some lady

OK, OK, I’ll just plan to age gratefully instead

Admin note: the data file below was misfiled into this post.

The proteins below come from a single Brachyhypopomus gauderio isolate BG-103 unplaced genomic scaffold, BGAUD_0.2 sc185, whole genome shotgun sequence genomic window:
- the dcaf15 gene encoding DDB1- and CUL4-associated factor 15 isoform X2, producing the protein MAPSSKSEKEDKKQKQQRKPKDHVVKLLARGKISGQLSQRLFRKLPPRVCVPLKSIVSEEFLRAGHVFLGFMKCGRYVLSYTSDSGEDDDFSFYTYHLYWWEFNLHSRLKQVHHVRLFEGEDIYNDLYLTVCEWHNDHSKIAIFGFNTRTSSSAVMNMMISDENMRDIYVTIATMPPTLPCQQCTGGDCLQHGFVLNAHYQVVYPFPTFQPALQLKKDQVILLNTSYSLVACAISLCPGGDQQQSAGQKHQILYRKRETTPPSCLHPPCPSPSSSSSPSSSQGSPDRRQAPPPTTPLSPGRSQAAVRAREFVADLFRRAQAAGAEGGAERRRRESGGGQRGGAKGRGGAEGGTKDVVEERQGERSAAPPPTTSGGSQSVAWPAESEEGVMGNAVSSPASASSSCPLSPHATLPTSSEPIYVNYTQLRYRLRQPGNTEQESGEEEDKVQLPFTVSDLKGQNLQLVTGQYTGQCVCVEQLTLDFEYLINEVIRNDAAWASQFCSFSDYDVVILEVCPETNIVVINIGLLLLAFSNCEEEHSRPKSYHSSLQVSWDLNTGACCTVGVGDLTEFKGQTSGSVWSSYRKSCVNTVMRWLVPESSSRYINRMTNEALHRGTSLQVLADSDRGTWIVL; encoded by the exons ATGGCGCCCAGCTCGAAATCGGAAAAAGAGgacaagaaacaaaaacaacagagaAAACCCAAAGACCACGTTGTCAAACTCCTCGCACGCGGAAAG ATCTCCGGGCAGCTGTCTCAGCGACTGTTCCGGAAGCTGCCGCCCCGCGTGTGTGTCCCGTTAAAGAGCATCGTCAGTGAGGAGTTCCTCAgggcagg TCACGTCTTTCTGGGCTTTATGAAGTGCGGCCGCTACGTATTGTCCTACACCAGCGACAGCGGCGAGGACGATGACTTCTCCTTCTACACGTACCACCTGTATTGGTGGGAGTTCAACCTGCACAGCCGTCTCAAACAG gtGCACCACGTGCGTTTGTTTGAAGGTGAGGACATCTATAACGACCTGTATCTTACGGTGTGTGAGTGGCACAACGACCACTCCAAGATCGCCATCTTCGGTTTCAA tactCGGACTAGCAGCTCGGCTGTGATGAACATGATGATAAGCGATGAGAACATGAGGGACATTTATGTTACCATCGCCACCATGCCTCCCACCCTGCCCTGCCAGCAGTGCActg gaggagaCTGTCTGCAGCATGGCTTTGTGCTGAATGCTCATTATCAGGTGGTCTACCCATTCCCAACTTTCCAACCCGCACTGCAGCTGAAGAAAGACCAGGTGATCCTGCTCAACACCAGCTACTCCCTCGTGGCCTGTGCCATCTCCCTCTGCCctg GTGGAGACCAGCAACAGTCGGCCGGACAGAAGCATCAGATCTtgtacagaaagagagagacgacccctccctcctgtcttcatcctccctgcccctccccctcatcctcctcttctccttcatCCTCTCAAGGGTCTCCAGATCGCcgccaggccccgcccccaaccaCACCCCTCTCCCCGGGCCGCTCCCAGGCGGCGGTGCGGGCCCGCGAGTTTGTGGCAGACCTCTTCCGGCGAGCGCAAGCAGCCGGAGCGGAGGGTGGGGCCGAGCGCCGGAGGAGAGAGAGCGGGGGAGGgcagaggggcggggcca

I saw the line queuing up, and I was ready to join. I was going to do it, take that wild, courageous ride. To heck with the safety of holding on tight to what was. I was ready to let it all go. I would ignore the ups and downs of the exhilarating, roller-coaster-like ride. I was going the way of the wind and time.It was the line for Aging Gracefully. That’s right. My hair would gray naturally. Laugh lines? No problem. The life I lived would be etched in my face, and that is how it should be. It would take courage, but I was going to look like the life I’d lived. Forget it. I just couldn’t do it. Didn’t have the nerve. Still don’t. I have given in to every trick, process or phony transition to retain that last incorruptibly, infallibly precious commodity — youth. The viability of deniability, that was what I would depend upon. It didn’t take long. I ran as quickly as I could from the Aging Gracefully line — and it was so long ago, I still could run. I hit every cosmetic and hair care counter I could find. I comparison-shopped hair dyes — what’s better, temporary or permanent? And just how permanent is permanent? Could I still swim in a chlorinated pool? I’d heard stories of green hair, and to be honest, given the choice, gray hair wasn’t that much better. The first gray hair on my crown was discovered while I was in college. During one summer, I baby-sat a precocious 6-year-old named Heather. She gleefully pointed out the gray hair’s existence. I quickly blamed her for its appearance. Other grays joined it. By 28, there was no denying it. My hair was two-toned, brunette and steel. More like white. When I saw a new one in the sunny reflection of my car window one day, I made the leap. “Could you highlight it, please?” The hairstylist didn’t miss a beat. The next thing I knew I had golden highlights. “Did you color your hair?” co-workers asked. “No,” I answered honestly. I’d paid to have it done. Paid a lot, in fact. By necessity of budgetary savings, that’s been replaced by a regular home-dye job. No more highlights, but for weeks at a time, no more gray. Then there’s the process of skin care. Women around the world spend billions of dollars on skin-care products. It’s crazy, but it’s alluring. Fight aging. Look younger. Look your age (from years ago.) I am not proud of it, but I’ve given in. Ahhh, the products. The chemicals hidden in “natural” processes. The packaging. The terminology. Here’s my favorite: Alpha hydroxy. Alpha hydraulics is more like it — that’s what I need. I’ve recently spent many dollars on products that have one thing in common: they have the word “lift” in their names. What nature lets fall, the skin-care world can lift. And tighten. I recently went to the cosmetics counter of an area mall to check out the “gifts” offered when you purchase fragrance or cosmetics. The choices of this particular brand looked similar except the skin-care containers were different colors. The young woman behind the counter tried to explain the difference. Apparently one was to prevent lines and wrinkles and the other to repair such damage. “So which would you recommend?” I foolishly asked. She carefully examined my face. “Do you ever get laugh lines?” she asked. “If so, I would get the Regenerie Microlift.” She handled that so well that if I were in a business requiring tact, I would have tried to recruit her on the spot. So, there’s the answer, I thought. I’ve passed the “retention” of youth line and headed directly into regeneration. Actually, it’s not the laugh lines I’m so worried about. It’s more the frowns that get me. I walked out of the mall with my purchases and “gift” bag feeling a bit more at peace, alarmingly empowered by what I’d just learned. Forget Aging Gracefully. I’m going to enjoy life a little bit more, laughs and all. I’ve got a new ambition. I’m going to age gratefully. That’s not to say, of course, that you won’t catch me in the hair color section of your favorite drugstore one day. If you do, just nod and smile. I’ll smile back. From

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